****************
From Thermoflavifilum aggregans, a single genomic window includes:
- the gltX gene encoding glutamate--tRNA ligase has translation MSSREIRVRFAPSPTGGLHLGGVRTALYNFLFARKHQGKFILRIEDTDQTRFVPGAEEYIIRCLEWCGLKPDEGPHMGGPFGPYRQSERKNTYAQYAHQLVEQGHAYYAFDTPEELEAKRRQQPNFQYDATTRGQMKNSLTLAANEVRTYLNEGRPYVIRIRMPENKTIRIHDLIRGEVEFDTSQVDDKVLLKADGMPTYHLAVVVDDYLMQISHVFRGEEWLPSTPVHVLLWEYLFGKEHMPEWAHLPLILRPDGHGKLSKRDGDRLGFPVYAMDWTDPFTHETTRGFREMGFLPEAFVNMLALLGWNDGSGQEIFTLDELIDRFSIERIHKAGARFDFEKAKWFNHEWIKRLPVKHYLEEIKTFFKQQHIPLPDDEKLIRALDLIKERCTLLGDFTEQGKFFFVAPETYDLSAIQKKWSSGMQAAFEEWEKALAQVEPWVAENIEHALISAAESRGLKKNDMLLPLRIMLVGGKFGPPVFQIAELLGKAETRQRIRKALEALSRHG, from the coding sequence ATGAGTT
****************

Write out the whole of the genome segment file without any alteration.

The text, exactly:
From Thermoflavifilum aggregans, a single genomic window includes:
- the gltX gene encoding glutamate--tRNA ligase has translation MSSREIRVRFAPSPTGGLHLGGVRTALYNFLFARKHQGKFILRIEDTDQTRFVPGAEEYIIRCLEWCGLKPDEGPHMGGPFGPYRQSERKNTYAQYAHQLVEQGHAYYAFDTPEELEAKRRQQPNFQYDATTRGQMKNSLTLAANEVRTYLNEGRPYVIRIRMPENKTIRIHDLIRGEVEFDTSQVDDKVLLKADGMPTYHLAVVVDDYLMQISHVFRGEEWLPSTPVHVLLWEYLFGKEHMPEWAHLPLILRPDGHGKLSKRDGDRLGFPVYAMDWTDPFTHETTRGFREMGFLPEAFVNMLALLGWNDGSGQEIFTLDELIDRFSIERIHKAGARFDFEKAKWFNHEWIKRLPVKHYLEEIKTFFKQQHIPLPDDEKLIRALDLIKERCTLLGDFTEQGKFFFVAPETYDLSAIQKKWSSGMQAAFEEWEKALAQVEPWVAENIEHALISAAESRGLKKNDMLLPLRIMLVGGKFGPPVFQIAELLGKAETRQRIRKALEALSRHG, from the coding sequence ATGAGTT